Tom Bowtell of KIT Theatre and Elliott Hall of Kings Digital Lab worked in collaboration with Leigh Ambassadors group to create a new Digital Ghost Hunt at Spinners Mill for family audiences (9+) inspired by real historical events.

Listen to an episode of the Exchange's podcast Connecting Tales discussing the show, with Tom, Elliott, and Leigh Ambassador (and part time ghost) Mike Burwin.

Emma Bradburn, intern for the ‘Civic Theatres: A Place for Towns’ research project wrote an account of the show on her blog.

The Mill show was the project's first independent commission.  As part of the Manchester Royal Exchange's Local Exchange programme, Tom pitched a group of Leigh ambassadors on the idea of doing a ghost hunt at the mill.  It would be part of the Den festival , the culmination of the Exchange's three year residency program in Leigh.  The ambassadors were excited by the idea, and the date was set for summer 2020.  Then one or two other events intervened.  We finally got the chance to make the show in August this year.

The Digital Ghost Hunt creates a brand new story around the history and memories of the building we're working in.  Our first production at the Battersea Arts Centre used its history as the former Battersea Town Hall. Our show at the York Theatre Royal was based on the ghost stories told about the theatre.  And at the Garden Museum, which is housed in a 16th century deconsecrated church, the show ended at the actual grave of our ghost.

Spinners Mill has many stories to tell of the people who have worked there since it opened in 1912 (including mysterious supernatural events). For this production Tom Bowtell and I used an accident from more than a hundred years ago, when the mill's great steam engine(pictured below) blew up.  We took a little dramatic license and told the story of the Mill and the people who worked there through the ghost of a worker killed in the explosion (in reality, no one died.)


As we devised the show, we kept in contact with the local ambassadors, asking them questions about the building and the area, showing them drafts of the story we were building around it, and looking for ways that we could collaborate during the production.  This ensured our work was anchored in the local community, even if practicalities and COVID meant we were doing most of the writing in London.  

During performance week, one of the ambassadors shadowed my work setting up the Augmented Reality elements of the show, and we even managed to recruit two of the ambassadors and a member of the Mill's board into our cast.  We also cast our junior agent parts from the local area, to support early career practitioners and more importantly reflect the region it was working in.

Our story began in the Den theatre itself, recruiting our family audience into a 'training' program that quickly turns into a real ghost hunt.  I give them our SEEK device - the Spiritual Existence Evidence Kit - and let the young ghost hunters find the source of the disturbance.  The first site of investigation was a labyrinth of industrial junk lovingly built by us nearby, with entrances just big enough for the young hunters.

What they find leads them inside the mill, to interrogate the volunteer making tea (one of our Leigh Ambassadors) about an engineer named Stanley who died in the accident.  He was blamed for the accident  until the ghost hunters uncovered a secret cache of letters, and a historical wrong against our spirit.  Together the audience sets the record straight, by rewriting an exhibit on the accident in the engine room, finally setting the ghost free.  Stanley appears to thank them, bring the old engine to life in the process.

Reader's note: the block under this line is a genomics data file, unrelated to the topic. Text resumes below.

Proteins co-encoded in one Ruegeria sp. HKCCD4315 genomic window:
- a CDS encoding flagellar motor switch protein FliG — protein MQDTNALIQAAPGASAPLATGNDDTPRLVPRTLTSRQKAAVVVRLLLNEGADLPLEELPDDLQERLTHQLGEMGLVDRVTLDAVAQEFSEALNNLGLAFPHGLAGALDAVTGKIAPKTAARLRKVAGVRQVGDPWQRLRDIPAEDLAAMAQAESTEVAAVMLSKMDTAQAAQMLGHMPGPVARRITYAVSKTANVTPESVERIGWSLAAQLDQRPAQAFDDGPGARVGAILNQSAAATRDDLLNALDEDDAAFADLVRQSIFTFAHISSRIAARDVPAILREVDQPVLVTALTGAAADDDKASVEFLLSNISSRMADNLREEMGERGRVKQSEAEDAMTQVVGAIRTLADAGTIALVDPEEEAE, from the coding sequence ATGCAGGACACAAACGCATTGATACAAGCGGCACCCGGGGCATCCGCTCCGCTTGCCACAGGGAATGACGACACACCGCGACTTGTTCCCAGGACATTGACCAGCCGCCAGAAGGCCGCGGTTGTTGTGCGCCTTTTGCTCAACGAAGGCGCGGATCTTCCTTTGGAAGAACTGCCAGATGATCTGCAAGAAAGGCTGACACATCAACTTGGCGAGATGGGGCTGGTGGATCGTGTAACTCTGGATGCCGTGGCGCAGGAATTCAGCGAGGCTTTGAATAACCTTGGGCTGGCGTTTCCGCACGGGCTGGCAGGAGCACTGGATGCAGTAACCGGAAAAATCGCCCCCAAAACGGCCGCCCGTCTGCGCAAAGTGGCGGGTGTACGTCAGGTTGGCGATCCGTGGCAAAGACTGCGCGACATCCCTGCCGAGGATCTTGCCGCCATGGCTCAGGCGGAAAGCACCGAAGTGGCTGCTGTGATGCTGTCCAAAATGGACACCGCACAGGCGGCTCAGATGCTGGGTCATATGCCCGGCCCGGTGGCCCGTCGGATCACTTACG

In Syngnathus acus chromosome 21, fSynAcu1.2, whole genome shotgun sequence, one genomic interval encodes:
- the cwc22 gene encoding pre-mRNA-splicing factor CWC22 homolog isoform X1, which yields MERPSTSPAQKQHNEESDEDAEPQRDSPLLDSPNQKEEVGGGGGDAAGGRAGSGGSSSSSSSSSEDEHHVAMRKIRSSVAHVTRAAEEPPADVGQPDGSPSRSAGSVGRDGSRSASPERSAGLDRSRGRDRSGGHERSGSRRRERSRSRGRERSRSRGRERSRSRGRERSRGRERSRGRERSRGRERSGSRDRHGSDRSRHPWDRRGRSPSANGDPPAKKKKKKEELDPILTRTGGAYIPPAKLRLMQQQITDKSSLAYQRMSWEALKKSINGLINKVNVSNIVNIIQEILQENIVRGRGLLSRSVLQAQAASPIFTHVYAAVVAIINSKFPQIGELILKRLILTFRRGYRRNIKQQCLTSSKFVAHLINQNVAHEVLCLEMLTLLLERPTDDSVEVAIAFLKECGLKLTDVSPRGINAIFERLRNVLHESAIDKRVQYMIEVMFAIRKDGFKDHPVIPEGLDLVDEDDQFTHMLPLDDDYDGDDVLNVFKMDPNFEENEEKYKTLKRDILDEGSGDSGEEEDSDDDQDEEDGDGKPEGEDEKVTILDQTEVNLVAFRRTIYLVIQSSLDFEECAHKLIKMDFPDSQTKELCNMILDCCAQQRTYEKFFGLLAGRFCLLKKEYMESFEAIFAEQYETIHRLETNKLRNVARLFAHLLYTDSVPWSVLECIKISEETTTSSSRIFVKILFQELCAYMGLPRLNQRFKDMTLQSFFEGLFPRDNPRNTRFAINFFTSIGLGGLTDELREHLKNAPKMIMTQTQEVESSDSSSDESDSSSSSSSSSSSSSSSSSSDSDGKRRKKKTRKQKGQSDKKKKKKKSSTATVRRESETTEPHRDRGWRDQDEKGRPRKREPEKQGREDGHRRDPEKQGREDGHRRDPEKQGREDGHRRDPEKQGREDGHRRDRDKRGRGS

Trash Maze

Some reactions from our audience:

When we saw him (the ghost) at the end, it was upsetting but in a good way!

Relieved audience member

We’ve never done anything like this. We really enjoyed it.

Leigh audience member

I was a bit scared when the box fell it gave me a FULL HEART ATTACK.

A young (and completely fine) ghost hunter

Our audience was drawn almost exclusively from Leigh and the surrounding area.  It was great to work with audiences who had little experience of immersive theatre or AR, and approached both with enthusiasm.  It was fascinating for Tom and I to watch how children of different ages fell into different roles in the story: older children were more interested in our puzzle elements, keeping the narrative of track, while younger members provided the energy and belief that sustains a collective story world like the Ghost Hunt. (the adults meanwhile, in the words of our chief ghost hunter Deputy Undersecretary Quill, "were not entirely useless.")

In the coming year the project is planning to do more work with early career practitioners in immersive theatre, as part of the lab's project to collaborate and support the Digital Creativity ecosystem.  As for the Ghost Hunt, the Ministry of Real Paranormal Hygiene (MORPH) is famously secretive about its work, but there is always another ghost to find, to help, and to set free.

Spinners Mill cast

The cast, dwarfed by the spectacular (and potentially dangerous) historic machinery


The Ministry of Real Paranormal Hygience (MORPH)

Deputy Undersecretary Quill - Nicky Hargreaves

Junior Agents of MORPH- Mica Sinclair & Leif Black

Stanley the Ghost played by Mike Burwin and Peter Rowlinson

Design by Kirsty Harris

KIT Production Manager Anna Myers

Produced by Ailbhe Treacy

Created by Tom Bowtell & Elliott Hall

In addition to support from King's College London and Sussex University, this production was made possible by a generous commission from the Manchester Royal Exchange and featured as part of their Den festival.